At JPMorgan, business tilts toward consumer side, away from Wall St

By: |
March 04, 2015 12:27 AM

A reversal of fortunes within the financial industry is illustrated in few places more vividly than JPMorgan Chase.

A reversal of fortunes within the financial industry is illustrated in few places more vividly than JPMorgan Chase.

A few years ago, the company’s consumer bank, Chase, was struggling under the weight of the mortgage crisis and a slow economy while the JPMorgan investment bank thrived.

More recently, however, it was the head of the consumer bank, Gordon Smith, who was sounding upbeat and jocular as he spoke, with his English accent, about his growing business during a presentation at the company’s annual investor day, pointing to opportunities like the bank’s new mobile app and the improving credit of the American consumer.

A few hours earlier that same day, Daniel Pinto, the Argentine-born head of the company’s investment bank, was notably less cheery as he reviewed billions of dollars in cuts his division will be making and reductions in his future financial projections, even as his team has gained relative to competitors. It was not discussed during the investor day last week, but it is Smith who is in line to succeed Jamie Dimon should JPMorgan Chase need a new chief executive in the near future, according to company executives briefed on the matter who were not authorised to speak publicly.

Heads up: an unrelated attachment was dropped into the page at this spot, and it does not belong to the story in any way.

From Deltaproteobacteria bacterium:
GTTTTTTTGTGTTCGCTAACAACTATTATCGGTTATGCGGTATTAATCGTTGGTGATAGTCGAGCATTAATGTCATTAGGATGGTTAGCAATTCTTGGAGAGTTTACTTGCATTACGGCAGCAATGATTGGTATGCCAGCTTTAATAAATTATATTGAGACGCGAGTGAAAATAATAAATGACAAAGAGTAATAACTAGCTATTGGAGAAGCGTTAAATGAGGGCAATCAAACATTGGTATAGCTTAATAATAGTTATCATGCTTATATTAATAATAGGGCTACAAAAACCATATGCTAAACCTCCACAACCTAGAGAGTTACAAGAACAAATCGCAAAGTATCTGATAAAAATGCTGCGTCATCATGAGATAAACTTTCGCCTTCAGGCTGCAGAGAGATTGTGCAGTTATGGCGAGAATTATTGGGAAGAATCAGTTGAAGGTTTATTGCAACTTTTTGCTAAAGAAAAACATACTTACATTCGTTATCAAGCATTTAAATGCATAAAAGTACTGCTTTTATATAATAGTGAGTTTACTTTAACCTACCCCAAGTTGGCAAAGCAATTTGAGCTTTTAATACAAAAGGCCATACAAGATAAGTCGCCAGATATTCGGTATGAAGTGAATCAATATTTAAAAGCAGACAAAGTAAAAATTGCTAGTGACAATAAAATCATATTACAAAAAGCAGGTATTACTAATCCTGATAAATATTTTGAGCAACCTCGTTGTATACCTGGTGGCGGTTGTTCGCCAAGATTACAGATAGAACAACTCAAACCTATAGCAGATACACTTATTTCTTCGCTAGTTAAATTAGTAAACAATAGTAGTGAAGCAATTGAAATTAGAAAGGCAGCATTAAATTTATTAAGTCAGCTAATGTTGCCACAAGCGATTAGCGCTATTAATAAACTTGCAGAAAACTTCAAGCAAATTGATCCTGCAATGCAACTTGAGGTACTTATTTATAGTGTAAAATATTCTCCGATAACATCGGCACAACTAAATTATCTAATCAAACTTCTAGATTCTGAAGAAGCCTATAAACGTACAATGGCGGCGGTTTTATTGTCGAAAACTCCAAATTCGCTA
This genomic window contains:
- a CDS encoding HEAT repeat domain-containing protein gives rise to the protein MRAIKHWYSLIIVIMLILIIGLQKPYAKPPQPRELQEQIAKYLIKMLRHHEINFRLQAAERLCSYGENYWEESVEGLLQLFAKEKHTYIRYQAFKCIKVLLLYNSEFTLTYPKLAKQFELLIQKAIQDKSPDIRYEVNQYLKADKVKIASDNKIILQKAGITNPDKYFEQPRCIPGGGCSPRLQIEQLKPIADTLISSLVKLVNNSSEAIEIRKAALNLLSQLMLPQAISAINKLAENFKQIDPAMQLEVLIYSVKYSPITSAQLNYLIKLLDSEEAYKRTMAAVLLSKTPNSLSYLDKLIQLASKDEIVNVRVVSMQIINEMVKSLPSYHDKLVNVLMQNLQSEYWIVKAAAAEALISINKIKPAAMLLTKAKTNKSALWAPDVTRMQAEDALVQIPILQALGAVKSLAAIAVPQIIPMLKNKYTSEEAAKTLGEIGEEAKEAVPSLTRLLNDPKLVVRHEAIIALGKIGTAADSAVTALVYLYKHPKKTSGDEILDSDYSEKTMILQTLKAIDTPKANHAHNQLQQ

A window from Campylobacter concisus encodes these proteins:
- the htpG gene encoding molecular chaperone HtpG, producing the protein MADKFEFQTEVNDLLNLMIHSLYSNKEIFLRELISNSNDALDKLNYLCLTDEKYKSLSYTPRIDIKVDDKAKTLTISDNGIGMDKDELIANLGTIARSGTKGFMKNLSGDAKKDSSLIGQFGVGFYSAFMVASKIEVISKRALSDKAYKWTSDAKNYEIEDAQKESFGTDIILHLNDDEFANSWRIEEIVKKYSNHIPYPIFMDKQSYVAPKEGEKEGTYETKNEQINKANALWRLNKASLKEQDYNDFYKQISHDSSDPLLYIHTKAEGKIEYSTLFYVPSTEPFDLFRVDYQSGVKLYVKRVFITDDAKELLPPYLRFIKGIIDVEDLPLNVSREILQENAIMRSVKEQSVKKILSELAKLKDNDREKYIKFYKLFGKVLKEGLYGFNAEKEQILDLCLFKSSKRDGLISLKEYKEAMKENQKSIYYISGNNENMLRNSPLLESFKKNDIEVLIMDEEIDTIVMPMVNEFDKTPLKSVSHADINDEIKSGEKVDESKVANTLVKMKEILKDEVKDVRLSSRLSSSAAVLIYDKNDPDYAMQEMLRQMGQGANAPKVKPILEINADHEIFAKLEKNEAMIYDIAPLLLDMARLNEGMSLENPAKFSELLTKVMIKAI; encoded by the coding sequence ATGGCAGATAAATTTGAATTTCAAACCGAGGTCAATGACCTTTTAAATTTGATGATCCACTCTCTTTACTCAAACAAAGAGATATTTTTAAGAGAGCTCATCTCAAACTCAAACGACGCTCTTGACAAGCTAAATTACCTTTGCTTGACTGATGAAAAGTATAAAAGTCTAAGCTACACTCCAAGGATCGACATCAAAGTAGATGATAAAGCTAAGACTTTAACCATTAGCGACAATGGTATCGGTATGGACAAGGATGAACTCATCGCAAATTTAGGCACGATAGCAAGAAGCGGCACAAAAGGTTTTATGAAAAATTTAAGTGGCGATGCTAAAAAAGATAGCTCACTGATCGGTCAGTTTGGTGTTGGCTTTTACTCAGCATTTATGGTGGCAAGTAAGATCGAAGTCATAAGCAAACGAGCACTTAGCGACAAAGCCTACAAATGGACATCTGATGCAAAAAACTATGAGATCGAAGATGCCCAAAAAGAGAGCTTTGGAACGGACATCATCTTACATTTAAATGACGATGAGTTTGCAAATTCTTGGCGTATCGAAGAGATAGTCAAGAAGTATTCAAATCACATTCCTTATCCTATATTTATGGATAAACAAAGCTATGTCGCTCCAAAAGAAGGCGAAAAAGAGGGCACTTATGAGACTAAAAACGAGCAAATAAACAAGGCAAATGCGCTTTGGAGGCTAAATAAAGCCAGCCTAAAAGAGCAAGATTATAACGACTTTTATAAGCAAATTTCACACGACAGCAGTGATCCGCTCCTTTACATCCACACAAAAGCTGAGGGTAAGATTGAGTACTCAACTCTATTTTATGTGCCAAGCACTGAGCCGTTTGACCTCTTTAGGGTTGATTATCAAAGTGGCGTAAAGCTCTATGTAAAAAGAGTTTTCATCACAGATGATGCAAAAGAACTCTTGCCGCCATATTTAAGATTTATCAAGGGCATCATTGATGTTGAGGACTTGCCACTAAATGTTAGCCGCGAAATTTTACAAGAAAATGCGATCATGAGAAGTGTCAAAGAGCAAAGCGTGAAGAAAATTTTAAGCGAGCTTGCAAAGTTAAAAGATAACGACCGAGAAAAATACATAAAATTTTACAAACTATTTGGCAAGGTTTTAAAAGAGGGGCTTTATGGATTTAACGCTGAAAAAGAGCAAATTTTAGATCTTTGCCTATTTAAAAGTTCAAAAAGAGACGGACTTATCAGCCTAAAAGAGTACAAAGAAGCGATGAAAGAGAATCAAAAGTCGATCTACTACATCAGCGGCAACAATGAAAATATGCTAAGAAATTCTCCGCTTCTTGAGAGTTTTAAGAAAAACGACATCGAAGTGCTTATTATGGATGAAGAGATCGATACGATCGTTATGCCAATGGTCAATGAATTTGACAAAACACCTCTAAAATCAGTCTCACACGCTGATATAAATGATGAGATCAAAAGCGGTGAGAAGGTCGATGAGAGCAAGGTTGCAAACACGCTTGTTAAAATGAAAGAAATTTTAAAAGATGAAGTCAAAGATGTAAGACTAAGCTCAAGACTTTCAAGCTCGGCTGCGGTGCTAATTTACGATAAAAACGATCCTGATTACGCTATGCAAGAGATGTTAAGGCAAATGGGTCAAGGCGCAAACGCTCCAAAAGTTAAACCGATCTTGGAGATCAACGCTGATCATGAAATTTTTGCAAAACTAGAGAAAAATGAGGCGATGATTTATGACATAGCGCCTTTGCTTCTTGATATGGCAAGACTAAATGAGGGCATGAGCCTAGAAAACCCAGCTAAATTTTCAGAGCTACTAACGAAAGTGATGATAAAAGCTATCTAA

In the past, the succession line at JPMorgan Chase was generally thought to run through the more complicated and, at the time, more profitable investment bank.

When it came time for Dimon to speak to the company’s investors, he joked about the unexpected nature of a situation in which it is the Wall Street power brokers who are on the back foot. “I tell Daniel and all the guys, all the folks from the investment bank, it’s really weird to feel sorry for the investment bank, isn’t it? You have to confess,” Dimon said, drawing a laugh from the audience.

The diverging prospects for JPMorgan’s biggest businesses reflect a split within the broader financial industry. Investors are betting that banks like Wells Fargo and US Bancorp, which focus primarily on American consumers, will grow much faster than firms like Goldman Sachs, which are concentrated on Wall Street business.

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